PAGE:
gideon the ninth

Harrow the ninthDescription from Goodreads:

She answered the Emperor’s call.

She arrived with her arts, her wits, and her only friend.

In victory, her world has turned to ash.

Harrowhark Nonagesimus, last necromancer of the Ninth House, has been drafted by her Emperor to fight an unwinnable war. Side-by-side with a detested rival, Harrow must perfect her skills and become an angel of undeath — but her health is failing, her sword makes her nauseous, and even her mind is threatening to betray her.

Sealed in the gothic gloom of the Emperor’s Mithraeum with three unfriendly teachers, hunted by the mad ghost of a murdered planet, Harrow must confront two unwelcome questions: is somebody trying to kill her? And if they succeeded, would the universe be better off?

my review

It took a long time to get into this look—even longer than in book one, which took a while. I think it was a full 25% before I had any idea what was going on. To be fair, neither did Harrow and that’s sort of the point. But a quarter of an almost 500 page book is a long time to be confused (and without Gideon). However, I stuck with because I so enjoyed book one. And once it all finally did start making sense…or a sense of sorts, I really did enjoy it. I just love the snarky sarcasm in both the dialogue and the narrative. I’ll definitely be looking for book three.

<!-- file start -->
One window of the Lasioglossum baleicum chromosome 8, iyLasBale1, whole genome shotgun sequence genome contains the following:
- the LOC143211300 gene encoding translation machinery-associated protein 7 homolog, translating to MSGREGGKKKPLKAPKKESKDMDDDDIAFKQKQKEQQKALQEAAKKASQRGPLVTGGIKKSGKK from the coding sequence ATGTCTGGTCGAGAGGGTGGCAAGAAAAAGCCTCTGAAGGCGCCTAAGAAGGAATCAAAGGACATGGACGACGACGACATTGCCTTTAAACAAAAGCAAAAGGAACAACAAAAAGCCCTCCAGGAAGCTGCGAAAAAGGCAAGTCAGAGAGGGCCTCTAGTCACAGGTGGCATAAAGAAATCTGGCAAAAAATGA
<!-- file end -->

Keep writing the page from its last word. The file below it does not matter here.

harrow the ninth

remote control

Book Review: Remote Control, by Nnedi Okorafor

I borrowed and audio copy of Nnedi Okorafora‘s Remote Control from the local library.
remote control nnedi okorafor

“She’s the adopted daughter of the Angel of Death. Beware of her. Mind her. Death guards her like one of its own.”

The day Fatima forgot her name, Death paid a visit. From hereon in she would be known as Sankofa­­—a name that meant nothing to anyone but her, the only tie to her family and her past.

Her touch is death, and with a glance a town can fall. And she walks—alone, except for her fox companion—searching for the object that came from the sky and gave itself to her when the meteors fell and when she was yet unchanged; searching for answers.

But is there a greater purpose for Sankofa, now that Death is her constant companion?

my review

I quite enjoyed this piece of Africanfuturism*. It has a near-future, Ghanian setting that is alive and real to the reader. The writing is sharp and visceral and the narrator brought it to life well. The main character, Fatima/Sankofa is marvelous to spend time with as she becomes a living myth. All in all, I seem to have no real complaints. It’s a short little thing, so I guess it gets a short, little review

remote control

*I have been using the wrong term and was corrected. I’ve learned something today, Afrofuturism vs Africanfuturism and I apologize to Dr. Okorafora for having gotten it wrong. She’s apparently spoken widely about this distinction.